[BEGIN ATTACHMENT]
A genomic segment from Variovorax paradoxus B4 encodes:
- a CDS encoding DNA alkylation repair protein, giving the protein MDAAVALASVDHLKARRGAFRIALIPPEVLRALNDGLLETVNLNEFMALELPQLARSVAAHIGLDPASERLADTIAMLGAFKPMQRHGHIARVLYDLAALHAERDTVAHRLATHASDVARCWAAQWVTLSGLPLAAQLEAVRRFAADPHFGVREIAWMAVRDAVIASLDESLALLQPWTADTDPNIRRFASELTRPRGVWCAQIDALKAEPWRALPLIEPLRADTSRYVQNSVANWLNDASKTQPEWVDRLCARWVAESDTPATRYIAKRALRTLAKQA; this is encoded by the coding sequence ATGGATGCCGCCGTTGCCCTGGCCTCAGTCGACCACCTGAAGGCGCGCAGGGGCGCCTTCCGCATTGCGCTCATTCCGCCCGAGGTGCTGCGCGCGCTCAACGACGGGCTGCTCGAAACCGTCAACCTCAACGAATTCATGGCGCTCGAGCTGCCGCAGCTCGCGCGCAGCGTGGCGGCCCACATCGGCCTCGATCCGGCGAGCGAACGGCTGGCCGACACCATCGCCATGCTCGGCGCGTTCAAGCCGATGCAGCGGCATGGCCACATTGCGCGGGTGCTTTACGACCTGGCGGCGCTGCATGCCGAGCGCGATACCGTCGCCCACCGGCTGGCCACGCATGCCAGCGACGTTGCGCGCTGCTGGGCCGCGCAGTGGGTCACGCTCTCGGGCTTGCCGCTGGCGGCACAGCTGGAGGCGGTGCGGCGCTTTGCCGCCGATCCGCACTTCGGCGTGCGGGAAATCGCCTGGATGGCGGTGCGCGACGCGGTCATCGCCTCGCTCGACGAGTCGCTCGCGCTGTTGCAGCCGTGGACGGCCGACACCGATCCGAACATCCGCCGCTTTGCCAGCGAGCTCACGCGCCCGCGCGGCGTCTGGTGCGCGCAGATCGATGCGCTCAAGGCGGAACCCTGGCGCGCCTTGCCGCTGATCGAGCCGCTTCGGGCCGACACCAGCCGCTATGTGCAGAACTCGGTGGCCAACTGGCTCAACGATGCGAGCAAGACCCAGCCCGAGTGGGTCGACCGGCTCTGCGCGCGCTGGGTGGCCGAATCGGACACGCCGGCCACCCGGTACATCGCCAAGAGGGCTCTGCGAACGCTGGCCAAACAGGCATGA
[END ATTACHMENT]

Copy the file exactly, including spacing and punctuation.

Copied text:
A genomic segment from Variovorax paradoxus B4 encodes:
- a CDS encoding DNA alkylation repair protein, giving the protein MDAAVALASVDHLKARRGAFRIALIPPEVLRALNDGLLETVNLNEFMALELPQLARSVAAHIGLDPASERLADTIAMLGAFKPMQRHGHIARVLYDLAALHAERDTVAHRLATHASDVARCWAAQWVTLSGLPLAAQLEAVRRFAADPHFGVREIAWMAVRDAVIASLDESLALLQPWTADTDPNIRRFASELTRPRGVWCAQIDALKAEPWRALPLIEPLRADTSRYVQNSVANWLNDASKTQPEWVDRLCARWVAESDTPATRYIAKRALRTLAKQA; this is encoded by the coding sequence ATGGATGCCGCCGTTGCCCTGGCCTCAGTCGACCACCTGAAGGCGCGCAGGGGCGCCTTCCGCATTGCGCTCATTCCGCCCGAGGTGCTGCGCGCGCTCAACGACGGGCTGCTCGAAACCGTCAACCTCAACGAATTCATGGCGCTCGAGCTGCCGCAGCTCGCGCGCAGCGTGGCGGCCCACATCGGCCTCGATCCGGCGAGCGAACGGCTGGCCGACACCATCGCCATGCTCGGCGCGTTCAAGCCGATGCAGCGGCATGGCCACATTGCGCGGGTGCTTTACGACCTGGCGGCGCTGCATGCCGAGCGCGATACCGTCGCCCACCGGCTGGCCACGCATGCCAGCGACGTTGCGCGCTGCTGGGCCGCGCAGTGGGTCACGCTCTCGGGCTTGCCGCTGGCGGCACAGCTGGAGGCGGTGCGGCGCTTTGCCGCCGATCCGCACTTCGGCGTGCGGGAAATCGCCTGGATGGCGGTGCGCGACGCGGTCATCGCCTCGCTCGACGAGTCGCTCGCGCTGTTGCAGCCGTGGACGGCCGACACCGATCCGAACATCCGCCGCTTTGCCAGCGAGCTCACGCGCCCGCGCGGCGTCTGGTGCGCGCAGATCGATGCGCTCAAGGCGGAACCCTGGCGCGCCTTGCCGCTGATCGAGCCGCTTCGGGCCGACACCAGCCGCTATGTGCAGAACTCGGTGGCCAACTGGCTCAACGATGCGAGCAAGACCCAGCCCGAGTGGGTCGACCGGCTCTGCGCGCGCTGGGTGGCCGAATCGGACACGCCGGCCACCCGGTACATCGCCAAGAGGGCTCTGCGAACGCTGGCCAAACAGGCATGA